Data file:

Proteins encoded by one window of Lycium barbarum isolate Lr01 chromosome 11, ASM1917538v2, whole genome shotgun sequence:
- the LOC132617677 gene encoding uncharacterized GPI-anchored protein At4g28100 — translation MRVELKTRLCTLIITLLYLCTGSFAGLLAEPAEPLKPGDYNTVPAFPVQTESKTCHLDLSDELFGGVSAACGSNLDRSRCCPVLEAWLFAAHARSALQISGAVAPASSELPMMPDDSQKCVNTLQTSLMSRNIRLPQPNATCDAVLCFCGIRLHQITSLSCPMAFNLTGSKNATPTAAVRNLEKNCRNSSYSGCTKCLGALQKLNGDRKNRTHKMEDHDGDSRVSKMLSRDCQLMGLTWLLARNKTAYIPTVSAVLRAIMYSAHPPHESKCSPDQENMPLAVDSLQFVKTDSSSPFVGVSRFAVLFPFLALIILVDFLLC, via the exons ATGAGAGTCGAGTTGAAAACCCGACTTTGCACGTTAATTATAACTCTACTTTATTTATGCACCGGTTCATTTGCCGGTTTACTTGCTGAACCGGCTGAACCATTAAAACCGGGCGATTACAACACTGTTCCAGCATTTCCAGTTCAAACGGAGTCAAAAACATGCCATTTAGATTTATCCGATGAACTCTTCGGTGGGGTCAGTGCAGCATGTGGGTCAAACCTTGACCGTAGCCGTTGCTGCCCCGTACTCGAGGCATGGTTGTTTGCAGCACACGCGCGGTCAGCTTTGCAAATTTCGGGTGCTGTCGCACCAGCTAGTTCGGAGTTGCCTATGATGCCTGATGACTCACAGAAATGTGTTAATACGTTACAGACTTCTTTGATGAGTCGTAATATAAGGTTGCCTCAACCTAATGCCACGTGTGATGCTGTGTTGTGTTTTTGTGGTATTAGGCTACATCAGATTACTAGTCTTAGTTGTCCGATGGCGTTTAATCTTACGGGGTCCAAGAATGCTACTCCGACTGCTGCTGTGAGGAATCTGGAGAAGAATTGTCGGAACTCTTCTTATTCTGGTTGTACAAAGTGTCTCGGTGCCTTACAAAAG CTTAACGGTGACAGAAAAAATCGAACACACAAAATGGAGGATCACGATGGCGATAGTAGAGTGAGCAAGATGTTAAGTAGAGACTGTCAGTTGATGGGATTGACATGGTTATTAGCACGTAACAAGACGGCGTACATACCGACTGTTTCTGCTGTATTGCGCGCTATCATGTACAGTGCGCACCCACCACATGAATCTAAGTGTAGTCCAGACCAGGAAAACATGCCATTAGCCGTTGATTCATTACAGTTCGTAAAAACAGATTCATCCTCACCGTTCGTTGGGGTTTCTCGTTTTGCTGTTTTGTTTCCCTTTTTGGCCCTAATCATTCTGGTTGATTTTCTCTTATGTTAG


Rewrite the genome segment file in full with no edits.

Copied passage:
Proteins encoded by one window of Lycium barbarum isolate Lr01 chromosome 11, ASM1917538v2, whole genome shotgun sequence:
- the LOC132617677 gene encoding uncharacterized GPI-anchored protein At4g28100 — translation MRVELKTRLCTLIITLLYLCTGSFAGLLAEPAEPLKPGDYNTVPAFPVQTESKTCHLDLSDELFGGVSAACGSNLDRSRCCPVLEAWLFAAHARSALQISGAVAPASSELPMMPDDSQKCVNTLQTSLMSRNIRLPQPNATCDAVLCFCGIRLHQITSLSCPMAFNLTGSKNATPTAAVRNLEKNCRNSSYSGCTKCLGALQKLNGDRKNRTHKMEDHDGDSRVSKMLSRDCQLMGLTWLLARNKTAYIPTVSAVLRAIMYSAHPPHESKCSPDQENMPLAVDSLQFVKTDSSSPFVGVSRFAVLFPFLALIILVDFLLC, via the exons ATGAGAGTCGAGTTGAAAACCCGACTTTGCACGTTAATTATAACTCTACTTTATTTATGCACCGGTTCATTTGCCGGTTTACTTGCTGAACCGGCTGAACCATTAAAACCGGGCGATTACAACACTGTTCCAGCATTTCCAGTTCAAACGGAGTCAAAAACATGCCATTTAGATTTATCCGATGAACTCTTCGGTGGGGTCAGTGCAGCATGTGGGTCAAACCTTGACCGTAGCCGTTGCTGCCCCGTACTCGAGGCATGGTTGTTTGCAGCACACGCGCGGTCAGCTTTGCAAATTTCGGGTGCTGTCGCACCAGCTAGTTCGGAGTTGCCTATGATGCCTGATGACTCACAGAAATGTGTTAATACGTTACAGACTTCTTTGATGAGTCGTAATATAAGGTTGCCTCAACCTAATGCCACGTGTGATGCTGTGTTGTGTTTTTGTGGTATTAGGCTACATCAGATTACTAGTCTTAGTTGTCCGATGGCGTTTAATCTTACGGGGTCCAAGAATGCTACTCCGACTGCTGCTGTGAGGAATCTGGAGAAGAATTGTCGGAACTCTTCTTATTCTGGTTGTACAAAGTGTCTCGGTGCCTTACAAAAG CTTAACGGTGACAGAAAAAATCGAACACACAAAATGGAGGATCACGATGGCGATAGTAGAGTGAGCAAGATGTTAAGTAGAGACTGTCAGTTGATGGGATTGACATGGTTATTAGCACGTAACAAGACGGCGTACATACCGACTGTTTCTGCTGTATTGCGCGCTATCATGTACAGTGCGCACCCACCACATGAATCTAAGTGTAGTCCAGACCAGGAAAACATGCCATTAGCCGTTGATTCATTACAGTTCGTAAAAACAGATTCATCCTCACCGTTCGTTGGGGTTTCTCGTTTTGCTGTTTTGTTTCCCTTTTTGGCCCTAATCATTCTGGTTGATTTTCTCTTATGTTAG